We’re used to thinking that the body is one big, complex system. And yet, although the body's organs work together, they also function separately and independently. A new study published in the peer-reviewed scientific journal Cell Reports says that the human heart, lungs and a few other organs age at a different rate than the rest.
For example, someone 45 years old may have a teenager's metabolism, while a man with type-2 diabetes has the immune system of someone who’s twenty.
Most theories of molecular aging don’t distinguish between physiological systems and see the process as systemic. Now, the analysis of more than 4,000 people has found molecular changes specific to each organ. The study found that organs and systems age at a different rate, a phenomenon that can predict early mortality.
Lead author Dr. Sun Shu of the Beijing Genomics Institute explained that the research has used approaches that can help improve how scientists understand aging — this will, in the future, have practical applications for managing health. "We used biomarkers that can be identified from blood and fecal samples plus some measurements from a routine body test," he added.
Aging is more than skin wrinkles
"Organs and systems may have different ages, at least from a biological point of view," said Dr. Shu. The international team proved that there are a number of "clocks" within the body that vary greatly based on the genetics and lifestyle of each person.
Biological aging is a concept that has existed since the 1970s whereas previous studies focused on the macro level.
"There was a shortage of practical applications in a population-based sample for estimating the aging rates of the organs and systems of living people," the authors said, "so we decided to design one." Chinese men and women aged 20 to 45 provided images of their facial skin and underwent physical fitness tests during the study.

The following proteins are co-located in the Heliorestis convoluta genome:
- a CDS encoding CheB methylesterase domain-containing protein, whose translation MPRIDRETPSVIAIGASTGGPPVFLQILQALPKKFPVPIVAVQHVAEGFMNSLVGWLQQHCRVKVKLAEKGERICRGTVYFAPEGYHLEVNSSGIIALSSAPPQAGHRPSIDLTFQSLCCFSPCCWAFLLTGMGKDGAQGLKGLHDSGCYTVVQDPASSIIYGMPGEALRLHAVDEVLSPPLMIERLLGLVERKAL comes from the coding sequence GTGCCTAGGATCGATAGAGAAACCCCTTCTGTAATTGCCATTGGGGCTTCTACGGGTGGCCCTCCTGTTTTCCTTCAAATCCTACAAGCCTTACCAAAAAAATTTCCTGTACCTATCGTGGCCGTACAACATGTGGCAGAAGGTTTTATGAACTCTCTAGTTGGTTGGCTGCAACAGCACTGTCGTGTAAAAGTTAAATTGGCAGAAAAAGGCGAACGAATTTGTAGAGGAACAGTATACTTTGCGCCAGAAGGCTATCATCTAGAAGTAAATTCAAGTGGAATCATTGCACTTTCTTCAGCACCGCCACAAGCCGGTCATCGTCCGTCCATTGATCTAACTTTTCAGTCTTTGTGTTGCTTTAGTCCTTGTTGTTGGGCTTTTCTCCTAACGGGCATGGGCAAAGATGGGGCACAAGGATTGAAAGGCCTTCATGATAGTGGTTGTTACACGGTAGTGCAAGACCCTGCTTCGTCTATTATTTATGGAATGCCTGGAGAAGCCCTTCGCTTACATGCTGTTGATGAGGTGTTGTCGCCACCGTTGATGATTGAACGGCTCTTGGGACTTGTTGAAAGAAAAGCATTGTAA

"Most studies on aging in humans have been conducted on older populations and groups with a higher prevalence of chronic diseases," said one lead author, Dr. Brian Kennedy of the National University of Singapore, "because the aging process in healthy young adults is largely unknown. Since several studies have suggested that age-related changes can be detected in people in their 20s, we decided to focus on this age range."
In total, scientists weighed 403 characteristics including metabolism, biochemistry, immunity, body composition and fitness, brain waves, gut bacteria and more. They classified these traits into nine categories related to various systems including heart/cardiovascular, kidney, liver, sex hormones, skin, nutrition, immunity, fitness and microbiome.
The researchers also divided the groups into male and female categories because of gender-specific differences. From there, the team developed an aging rate index that could coordinate different physical systems with each other. Based on their findings, they classified the volunteers as aging at a faster or slower rate than their chronological age.
Overall, the study found that the biological ages of various organs and systems have diverse relationships, including some unpredictable ones. Scientists expected that healthy weight and high fitness levels would have a positive effect. Surprisingly, a more diverse microbiome indicates a younger gut, yet causes kidneys to age faster because the diversity of species in the microbiome might make them work harder.
Future studies will use additional approaches to classify the characteristics of aging and to study the interactions between organ systems. The team also plans to use single-cell technology to examine the aging process in more detail.